Wednesday, January 13, 2010

Health sciences in education or, "How to break a CPR dummy"

Can you identify the high fructose corn syrup?

This marks the round dozen-th in official posts describing the process of becoming certified by the California Commission on Teacher Credentials (the CCTC, or what I like to call, "The Great Wise Board of Educators Not Actually Teaching Anybody Anything," TGWBENATAA).

Hold on to your hats, folks, there's going to be another dozen to go before I'm done with this tag. At least.

But I'm getting ahead of myself. Let's first recap. You've now:

~ obtained a BA (or BS) in something. If you've long known you wanted to teach, the something is probably child development. If you decided to teach half-way into your undergrad years, it's communications or economics, or more likely both. If you knew from the very beginning in the womb that you wanted to teach, you probably already have your credential along with a major in education. Possibly you are on your way to an M.Ed. Which makes me wonder why you are reading this in the first place.

If you were (and are probably still) waffling around, changing your mind from law to accounting to architecture to the medical field to ::insert occupation here::, you would have a math degree. That's me. Go mathies!

If teaching is only a stepping stone to what your eventual goal will be, you would have studied the fine arts. Or English.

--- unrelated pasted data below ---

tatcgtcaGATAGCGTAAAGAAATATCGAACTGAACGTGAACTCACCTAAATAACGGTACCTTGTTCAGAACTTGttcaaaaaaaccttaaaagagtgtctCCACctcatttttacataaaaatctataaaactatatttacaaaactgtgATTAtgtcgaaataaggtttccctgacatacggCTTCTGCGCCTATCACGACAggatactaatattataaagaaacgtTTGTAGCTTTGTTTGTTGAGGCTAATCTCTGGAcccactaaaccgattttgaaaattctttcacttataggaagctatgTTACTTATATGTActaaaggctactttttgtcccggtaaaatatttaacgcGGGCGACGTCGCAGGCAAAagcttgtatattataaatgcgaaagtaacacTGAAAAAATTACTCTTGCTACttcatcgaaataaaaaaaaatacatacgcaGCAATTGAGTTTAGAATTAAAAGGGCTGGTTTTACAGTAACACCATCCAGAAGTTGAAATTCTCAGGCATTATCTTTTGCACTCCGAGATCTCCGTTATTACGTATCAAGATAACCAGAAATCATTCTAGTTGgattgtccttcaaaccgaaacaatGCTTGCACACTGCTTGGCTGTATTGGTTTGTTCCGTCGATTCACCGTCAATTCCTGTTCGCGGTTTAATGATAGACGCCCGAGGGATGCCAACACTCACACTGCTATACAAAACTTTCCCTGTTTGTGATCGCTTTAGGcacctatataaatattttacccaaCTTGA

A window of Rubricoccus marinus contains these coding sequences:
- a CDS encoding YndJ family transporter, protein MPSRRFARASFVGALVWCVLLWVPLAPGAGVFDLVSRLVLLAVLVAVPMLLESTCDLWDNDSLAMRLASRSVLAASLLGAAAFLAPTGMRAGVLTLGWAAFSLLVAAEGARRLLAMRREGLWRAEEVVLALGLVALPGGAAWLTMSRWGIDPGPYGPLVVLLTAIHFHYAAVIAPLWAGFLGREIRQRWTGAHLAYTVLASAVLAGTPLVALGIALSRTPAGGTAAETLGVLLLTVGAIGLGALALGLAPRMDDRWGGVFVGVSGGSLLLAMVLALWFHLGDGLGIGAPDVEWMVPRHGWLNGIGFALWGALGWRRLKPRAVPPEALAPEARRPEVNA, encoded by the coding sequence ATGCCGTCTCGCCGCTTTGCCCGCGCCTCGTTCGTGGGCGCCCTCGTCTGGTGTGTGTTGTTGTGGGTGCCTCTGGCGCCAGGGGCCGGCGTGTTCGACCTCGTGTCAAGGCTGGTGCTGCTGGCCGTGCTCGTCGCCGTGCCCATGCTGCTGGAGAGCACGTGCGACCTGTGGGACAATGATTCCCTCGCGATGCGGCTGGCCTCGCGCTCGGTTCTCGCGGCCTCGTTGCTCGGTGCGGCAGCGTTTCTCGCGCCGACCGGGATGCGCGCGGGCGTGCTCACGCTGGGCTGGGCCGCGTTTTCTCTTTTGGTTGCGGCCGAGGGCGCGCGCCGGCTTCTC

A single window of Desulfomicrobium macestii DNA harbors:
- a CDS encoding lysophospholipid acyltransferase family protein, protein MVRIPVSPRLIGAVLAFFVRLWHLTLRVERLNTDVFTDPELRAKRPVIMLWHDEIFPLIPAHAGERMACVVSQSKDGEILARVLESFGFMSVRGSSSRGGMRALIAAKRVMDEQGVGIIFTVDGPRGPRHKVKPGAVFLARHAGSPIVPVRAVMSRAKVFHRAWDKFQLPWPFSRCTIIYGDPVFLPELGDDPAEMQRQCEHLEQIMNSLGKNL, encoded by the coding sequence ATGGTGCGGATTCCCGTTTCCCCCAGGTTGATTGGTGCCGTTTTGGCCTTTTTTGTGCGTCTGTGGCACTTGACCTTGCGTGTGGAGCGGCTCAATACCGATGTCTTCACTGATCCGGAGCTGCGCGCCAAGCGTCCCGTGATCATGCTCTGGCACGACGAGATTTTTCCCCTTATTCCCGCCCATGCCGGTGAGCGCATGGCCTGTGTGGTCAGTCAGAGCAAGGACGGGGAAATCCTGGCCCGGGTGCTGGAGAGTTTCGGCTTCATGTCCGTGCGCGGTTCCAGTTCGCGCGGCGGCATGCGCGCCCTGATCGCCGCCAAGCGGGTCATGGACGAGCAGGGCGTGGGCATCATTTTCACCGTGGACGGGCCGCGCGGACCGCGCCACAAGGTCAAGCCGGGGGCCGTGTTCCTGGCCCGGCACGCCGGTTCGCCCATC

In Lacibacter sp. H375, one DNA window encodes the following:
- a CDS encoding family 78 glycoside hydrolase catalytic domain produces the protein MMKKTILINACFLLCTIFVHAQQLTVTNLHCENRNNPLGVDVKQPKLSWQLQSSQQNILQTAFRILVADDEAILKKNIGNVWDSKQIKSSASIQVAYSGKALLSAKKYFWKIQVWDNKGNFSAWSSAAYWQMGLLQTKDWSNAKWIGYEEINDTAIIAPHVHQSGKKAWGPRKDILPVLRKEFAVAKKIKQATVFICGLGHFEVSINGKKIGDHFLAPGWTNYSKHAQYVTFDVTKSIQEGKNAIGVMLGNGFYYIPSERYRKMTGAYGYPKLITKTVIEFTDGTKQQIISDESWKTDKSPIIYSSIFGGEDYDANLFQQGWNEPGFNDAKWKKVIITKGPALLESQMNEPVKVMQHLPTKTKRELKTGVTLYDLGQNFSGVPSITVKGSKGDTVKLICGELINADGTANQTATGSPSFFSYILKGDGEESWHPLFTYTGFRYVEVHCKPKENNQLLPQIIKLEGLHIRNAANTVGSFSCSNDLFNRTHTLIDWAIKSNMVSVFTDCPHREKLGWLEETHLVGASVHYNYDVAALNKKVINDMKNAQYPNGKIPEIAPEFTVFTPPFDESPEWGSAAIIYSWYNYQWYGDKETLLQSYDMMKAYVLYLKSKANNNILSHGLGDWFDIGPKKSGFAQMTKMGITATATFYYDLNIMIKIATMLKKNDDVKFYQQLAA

People with engineering backgrounds won't become teachers for another 15-30 years. By then, this guide will be obsolete. However, you are used to things going obsolete, so don't worry. You'll be able to wing it.

In any case, whatever your own education background is, you have one, which is really all that matters in this part of the process anyway.

~ You've taken the CBEST and CSET.

~ You've worked with kids. And liked it enough to consider spending 3/4 of each year with them.

~ The FBI and DOJ has deemed you a non-pedophile.

~ You've applied and been accepted to an accredited university's teacher preparation program for pre-service training.

~ You're now taking this series of courses, and these courses, and then there's this one, as well as this, oh and don't forget this lovely pair of courses either.

~ You've passed that damn RICA.

Congratulations! You are now ready, wait. Actually, if I remember correctly, you should have done the following step somewhere between getting an undergraduate degree and passing the damn RICA. It doesn't really matter when, although some programs will make it a mandatory pre-requisite before entering the field work component.

Because it's useful to know CPR and emergency first aid when, say, one of your students is having an asthma attack and he doesn't have his inhaler on him.

Or if something goes wrong during a lock-down.

Or when a student insists on eating thirteen hamburgers because he was traumatized by a year of homelessness and is taking the Scarlett thing too far, and you have to explain to him why eating so much is actually just as bad as not eating at all (note: see Educating Esme).

Not to mention the fact that 4th/5th/6th grade teachers are in charge of explaining sex ed.

So take that health science for educators class. Mine was mainly about cancer, nutrition, car accidents, and sitting through 40 presentations on healthy living.

It will probably require you to become adult and child CPR certified, which can be done through your local American Heart Association or Red Cross.

I got mine at a fire station in the seedier part of my town. I got yelled at by a fireman because I wasn't compressing hard enough. That it's better to break a rib than to have the rubber torso die of asphyxiation. So I pumped that dummy with ten times the energy of my tennis kill shot.

And made the head pop off its hinge.

I turned to the fireman and said, "Is this any better?"

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